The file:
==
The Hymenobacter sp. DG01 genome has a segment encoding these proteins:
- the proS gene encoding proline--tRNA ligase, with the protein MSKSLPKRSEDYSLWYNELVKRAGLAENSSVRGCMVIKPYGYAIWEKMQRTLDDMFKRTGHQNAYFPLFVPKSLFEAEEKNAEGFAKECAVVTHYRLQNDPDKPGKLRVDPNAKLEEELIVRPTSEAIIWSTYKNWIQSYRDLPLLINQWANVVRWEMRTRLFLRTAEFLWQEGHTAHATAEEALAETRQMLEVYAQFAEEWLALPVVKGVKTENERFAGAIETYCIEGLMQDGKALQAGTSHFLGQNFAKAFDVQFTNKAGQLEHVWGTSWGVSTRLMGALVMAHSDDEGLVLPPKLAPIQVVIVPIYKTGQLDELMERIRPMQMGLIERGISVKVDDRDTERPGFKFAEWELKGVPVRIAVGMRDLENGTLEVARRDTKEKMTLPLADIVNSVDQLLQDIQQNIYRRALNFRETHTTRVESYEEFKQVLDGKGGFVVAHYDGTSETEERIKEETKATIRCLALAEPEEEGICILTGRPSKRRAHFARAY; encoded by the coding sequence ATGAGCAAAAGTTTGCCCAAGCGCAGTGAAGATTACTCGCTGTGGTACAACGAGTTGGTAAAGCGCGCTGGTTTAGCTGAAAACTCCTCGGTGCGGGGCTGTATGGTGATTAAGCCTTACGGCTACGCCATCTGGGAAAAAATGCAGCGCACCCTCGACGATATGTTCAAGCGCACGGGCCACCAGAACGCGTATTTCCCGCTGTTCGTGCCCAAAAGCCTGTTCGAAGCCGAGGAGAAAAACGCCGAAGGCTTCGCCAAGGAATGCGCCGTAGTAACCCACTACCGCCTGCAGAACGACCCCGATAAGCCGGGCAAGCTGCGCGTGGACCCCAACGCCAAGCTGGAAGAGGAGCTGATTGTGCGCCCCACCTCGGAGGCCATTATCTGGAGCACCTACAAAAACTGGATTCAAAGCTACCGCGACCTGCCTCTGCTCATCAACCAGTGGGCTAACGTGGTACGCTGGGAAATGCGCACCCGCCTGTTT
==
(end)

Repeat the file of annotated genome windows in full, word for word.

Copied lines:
The Hymenobacter sp. DG01 genome has a segment encoding these proteins:
- the proS gene encoding proline--tRNA ligase, with the protein MSKSLPKRSEDYSLWYNELVKRAGLAENSSVRGCMVIKPYGYAIWEKMQRTLDDMFKRTGHQNAYFPLFVPKSLFEAEEKNAEGFAKECAVVTHYRLQNDPDKPGKLRVDPNAKLEEELIVRPTSEAIIWSTYKNWIQSYRDLPLLINQWANVVRWEMRTRLFLRTAEFLWQEGHTAHATAEEALAETRQMLEVYAQFAEEWLALPVVKGVKTENERFAGAIETYCIEGLMQDGKALQAGTSHFLGQNFAKAFDVQFTNKAGQLEHVWGTSWGVSTRLMGALVMAHSDDEGLVLPPKLAPIQVVIVPIYKTGQLDELMERIRPMQMGLIERGISVKVDDRDTERPGFKFAEWELKGVPVRIAVGMRDLENGTLEVARRDTKEKMTLPLADIVNSVDQLLQDIQQNIYRRALNFRETHTTRVESYEEFKQVLDGKGGFVVAHYDGTSETEERIKEETKATIRCLALAEPEEEGICILTGRPSKRRAHFARAY; encoded by the coding sequence ATGAGCAAAAGTTTGCCCAAGCGCAGTGAAGATTACTCGCTGTGGTACAACGAGTTGGTAAAGCGCGCTGGTTTAGCTGAAAACTCCTCGGTGCGGGGCTGTATGGTGATTAAGCCTTACGGCTACGCCATCTGGGAAAAAATGCAGCGCACCCTCGACGATATGTTCAAGCGCACGGGCCACCAGAACGCGTATTTCCCGCTGTTCGTGCCCAAAAGCCTGTTCGAAGCCGAGGAGAAAAACGCCGAAGGCTTCGCCAAGGAATGCGCCGTAGTAACCCACTACCGCCTGCAGAACGACCCCGATAAGCCGGGCAAGCTGCGCGTGGACCCCAACGCCAAGCTGGAAGAGGAGCTGATTGTGCGCCCCACCTCGGAGGCCATTATCTGGAGCACCTACAAAAACTGGATTCAAAGCTACCGCGACCTGCCTCTGCTCATCAACCAGTGGGCTAACGTGGTACGCTGGGAAATGCGCACCCGCCTGTTT